- Soil conditions: If there is not proper soil conditions, can it amended in an organic manner so the fruit will grow well in that area?
- Amount of sun: Determine if there is enough sun in the area to grow the fruit. If there is too much sun, is there a way to combat that issue? Perhaps by providing shade in some way for part of the day.
- Soil moisture level: If the soil in the area is too moist, a better drainage be created? Perhaps with raised beds? If there is not enough moisture, how can the plants get the water they will need?
There may be other considerations as well. Read the full descriptions of each plant and the care it will need before deciding what to grow. Be sure to purchase from trusted companies or people, to be sure the seeds or transplants are organic. The areas hardiness zone should help in deciding which fruits will grow well in the chosen area.
There are a number of fruits that home gardeners may want to try in their gardens. Here are 10 for consideration:
- Apples: Members of the rose family, apple trees are considered perennials. Apples can be eaten fresh, or used in cider making. They can also be made into sauce, or used in bread and dessert baking, among other things. Cross-pollination is necessary when growing apples, as they don’t self-pollinate. When growing in smaller spaces, try dwarf or pole trees.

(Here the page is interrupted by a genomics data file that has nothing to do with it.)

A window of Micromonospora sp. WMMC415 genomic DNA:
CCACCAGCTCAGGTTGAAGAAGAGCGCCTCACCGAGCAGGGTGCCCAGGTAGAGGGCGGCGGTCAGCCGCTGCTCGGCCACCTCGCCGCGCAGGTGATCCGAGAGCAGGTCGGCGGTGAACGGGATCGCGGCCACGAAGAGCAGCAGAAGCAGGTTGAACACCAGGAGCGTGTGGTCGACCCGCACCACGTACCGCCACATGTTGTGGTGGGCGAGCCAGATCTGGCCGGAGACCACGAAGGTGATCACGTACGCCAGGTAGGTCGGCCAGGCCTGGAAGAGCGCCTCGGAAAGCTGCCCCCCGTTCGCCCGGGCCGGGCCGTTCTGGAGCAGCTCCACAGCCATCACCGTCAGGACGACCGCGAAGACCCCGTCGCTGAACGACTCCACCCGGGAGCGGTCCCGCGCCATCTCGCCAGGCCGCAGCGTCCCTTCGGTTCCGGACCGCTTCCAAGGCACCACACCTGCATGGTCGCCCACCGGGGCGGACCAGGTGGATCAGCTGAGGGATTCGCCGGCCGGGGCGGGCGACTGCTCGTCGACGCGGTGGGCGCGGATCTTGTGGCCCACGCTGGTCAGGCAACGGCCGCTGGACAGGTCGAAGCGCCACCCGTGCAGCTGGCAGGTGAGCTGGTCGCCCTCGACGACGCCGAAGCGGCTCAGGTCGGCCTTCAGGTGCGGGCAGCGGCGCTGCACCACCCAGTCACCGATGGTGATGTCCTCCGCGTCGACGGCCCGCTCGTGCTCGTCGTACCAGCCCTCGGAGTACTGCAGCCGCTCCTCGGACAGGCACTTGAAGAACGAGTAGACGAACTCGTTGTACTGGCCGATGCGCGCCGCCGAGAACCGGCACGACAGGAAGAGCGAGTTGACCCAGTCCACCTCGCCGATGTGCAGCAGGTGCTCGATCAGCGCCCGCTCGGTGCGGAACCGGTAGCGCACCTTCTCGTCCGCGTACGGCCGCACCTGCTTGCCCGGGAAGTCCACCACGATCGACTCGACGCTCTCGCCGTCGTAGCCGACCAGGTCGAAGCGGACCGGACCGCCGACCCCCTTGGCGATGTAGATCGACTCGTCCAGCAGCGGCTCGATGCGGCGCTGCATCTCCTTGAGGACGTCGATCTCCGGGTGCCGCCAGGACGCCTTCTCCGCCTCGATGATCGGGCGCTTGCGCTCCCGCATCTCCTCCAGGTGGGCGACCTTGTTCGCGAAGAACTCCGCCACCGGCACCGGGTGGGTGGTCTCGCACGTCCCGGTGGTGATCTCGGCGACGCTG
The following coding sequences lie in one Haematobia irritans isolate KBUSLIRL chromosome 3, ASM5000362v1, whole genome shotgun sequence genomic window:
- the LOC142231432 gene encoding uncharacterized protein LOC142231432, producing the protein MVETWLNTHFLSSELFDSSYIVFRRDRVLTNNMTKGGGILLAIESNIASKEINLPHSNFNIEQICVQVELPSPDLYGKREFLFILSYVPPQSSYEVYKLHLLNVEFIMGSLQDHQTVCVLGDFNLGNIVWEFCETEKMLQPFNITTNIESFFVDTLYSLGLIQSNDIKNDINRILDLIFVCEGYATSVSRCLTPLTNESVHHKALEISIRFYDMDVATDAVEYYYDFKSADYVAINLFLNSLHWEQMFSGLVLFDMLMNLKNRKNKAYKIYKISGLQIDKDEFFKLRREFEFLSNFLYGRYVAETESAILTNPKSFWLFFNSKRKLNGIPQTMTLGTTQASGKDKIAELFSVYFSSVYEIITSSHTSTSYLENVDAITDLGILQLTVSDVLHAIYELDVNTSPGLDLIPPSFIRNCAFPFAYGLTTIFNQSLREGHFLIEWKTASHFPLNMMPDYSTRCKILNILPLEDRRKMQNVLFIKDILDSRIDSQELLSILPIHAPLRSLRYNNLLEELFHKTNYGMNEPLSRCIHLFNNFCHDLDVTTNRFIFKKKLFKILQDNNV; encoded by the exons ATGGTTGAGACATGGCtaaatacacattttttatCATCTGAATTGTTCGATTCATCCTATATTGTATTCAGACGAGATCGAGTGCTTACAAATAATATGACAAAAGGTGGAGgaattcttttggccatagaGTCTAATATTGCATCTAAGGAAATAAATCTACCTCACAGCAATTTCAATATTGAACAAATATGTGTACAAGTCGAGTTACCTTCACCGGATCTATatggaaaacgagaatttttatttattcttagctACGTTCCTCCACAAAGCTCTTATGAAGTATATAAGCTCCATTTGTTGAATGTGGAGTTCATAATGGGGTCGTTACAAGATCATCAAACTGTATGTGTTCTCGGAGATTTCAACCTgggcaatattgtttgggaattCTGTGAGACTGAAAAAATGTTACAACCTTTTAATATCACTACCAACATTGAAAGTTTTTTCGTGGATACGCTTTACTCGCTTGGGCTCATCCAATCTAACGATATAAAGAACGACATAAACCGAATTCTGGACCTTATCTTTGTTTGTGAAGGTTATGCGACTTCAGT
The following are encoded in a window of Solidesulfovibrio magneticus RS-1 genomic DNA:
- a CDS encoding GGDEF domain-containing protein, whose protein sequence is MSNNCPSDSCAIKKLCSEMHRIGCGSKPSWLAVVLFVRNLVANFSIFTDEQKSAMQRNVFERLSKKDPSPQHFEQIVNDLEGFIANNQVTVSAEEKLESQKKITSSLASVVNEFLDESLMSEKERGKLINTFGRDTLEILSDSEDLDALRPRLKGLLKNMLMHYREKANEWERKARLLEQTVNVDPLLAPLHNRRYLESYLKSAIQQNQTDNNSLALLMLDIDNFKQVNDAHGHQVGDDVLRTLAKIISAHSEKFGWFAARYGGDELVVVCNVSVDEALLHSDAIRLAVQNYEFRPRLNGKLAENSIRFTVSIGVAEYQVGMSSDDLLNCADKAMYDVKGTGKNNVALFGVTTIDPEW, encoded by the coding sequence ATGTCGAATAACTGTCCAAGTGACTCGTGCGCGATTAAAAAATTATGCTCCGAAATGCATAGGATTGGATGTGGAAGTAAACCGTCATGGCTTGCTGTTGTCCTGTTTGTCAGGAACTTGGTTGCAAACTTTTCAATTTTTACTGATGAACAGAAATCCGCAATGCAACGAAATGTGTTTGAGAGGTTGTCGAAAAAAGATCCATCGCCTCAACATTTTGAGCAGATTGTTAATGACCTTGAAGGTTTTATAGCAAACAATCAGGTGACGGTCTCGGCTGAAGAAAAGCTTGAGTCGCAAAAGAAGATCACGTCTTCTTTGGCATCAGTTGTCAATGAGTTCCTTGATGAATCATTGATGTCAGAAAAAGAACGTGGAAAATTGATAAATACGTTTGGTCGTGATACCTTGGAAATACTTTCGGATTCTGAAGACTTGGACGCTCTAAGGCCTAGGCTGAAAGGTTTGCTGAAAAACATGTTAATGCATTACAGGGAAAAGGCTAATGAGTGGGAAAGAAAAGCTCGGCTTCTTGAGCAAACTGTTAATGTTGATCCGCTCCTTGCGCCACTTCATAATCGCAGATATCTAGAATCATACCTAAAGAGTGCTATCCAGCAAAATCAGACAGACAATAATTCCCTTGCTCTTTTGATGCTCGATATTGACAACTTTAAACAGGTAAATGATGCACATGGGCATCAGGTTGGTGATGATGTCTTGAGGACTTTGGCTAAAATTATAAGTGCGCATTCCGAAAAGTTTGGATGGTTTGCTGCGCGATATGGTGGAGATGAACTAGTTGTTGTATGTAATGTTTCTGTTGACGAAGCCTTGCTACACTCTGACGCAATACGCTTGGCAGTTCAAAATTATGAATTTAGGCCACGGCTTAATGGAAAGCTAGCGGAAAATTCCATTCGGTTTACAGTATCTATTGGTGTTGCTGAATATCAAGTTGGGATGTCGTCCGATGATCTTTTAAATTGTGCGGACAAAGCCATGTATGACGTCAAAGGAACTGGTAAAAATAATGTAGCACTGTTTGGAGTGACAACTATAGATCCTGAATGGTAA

- Pears: These are used in muffins and other recipes, and are excellent eaten right off the tree. Pear trees are able to be trained to grow along a fence or a wall when space is limited.
- Plums: These grow well on our families’ camp land, on a mountain here in Maine. They are set up in a small orchard, and the resulting fruit is delicious. The sauce can be made like homemade applesauce, and can also be used in muffins, breads and pancakes, and other recipes.
- Bananas: Many people place the dwarf variety of these trees on a sunny porch, or in another sunny location. They don’t take up too much space, and will yield bananas to be used in breads and other recipes. The fruits grow to about 4 inches in length, and may also be eaten fresh.
- Melons: There are a wide variety of melons to choose from, including watermelon, honey dew, and cantaloupe. Some are sweeter than others, and their size will vary. Choose depending on taste, and the space available in your garden. Bush type melons, such as Garden Baby, will take up less space, and people do grow smaller fruited melons along trellises and fences. Melons are highly nutritious, and provide few calories.
- Oranges: These provide the body with vitamin C, as well as other important nutrients. They are great in fruit salads, as well as in juices and eaten fresh. Dwarf varieties can be grown in containers inside and outside the home, though they will require patience when growing within the home; the fruit will ripen with considerable warmth.
- Lemons: These fruits trees also come in dwarf varieties, and can be grown inside or out. The fruits can be eaten right off the tree, sliced for beverages, or used when baking.
- Limes: These trees are also found in dwarf varieties and can be grown successfully in containers. Use the fruit in beverages and for other culinary uses.
- Peaches: Grow these in your orchard, or as a dwarf tree on the patio. The fruits from peach trees will be much more flavorful than those purchased at the store. Harvest these fruits in late summer, and use in fruit desserts and salads, as well as breads.
- Apricots: Plump apricots are the best to use in homemade breads and muffins, as well as in fruit salads. These are wonderful eaten fresh as well, and make a great fruit basket or bowl along with peaches and pears.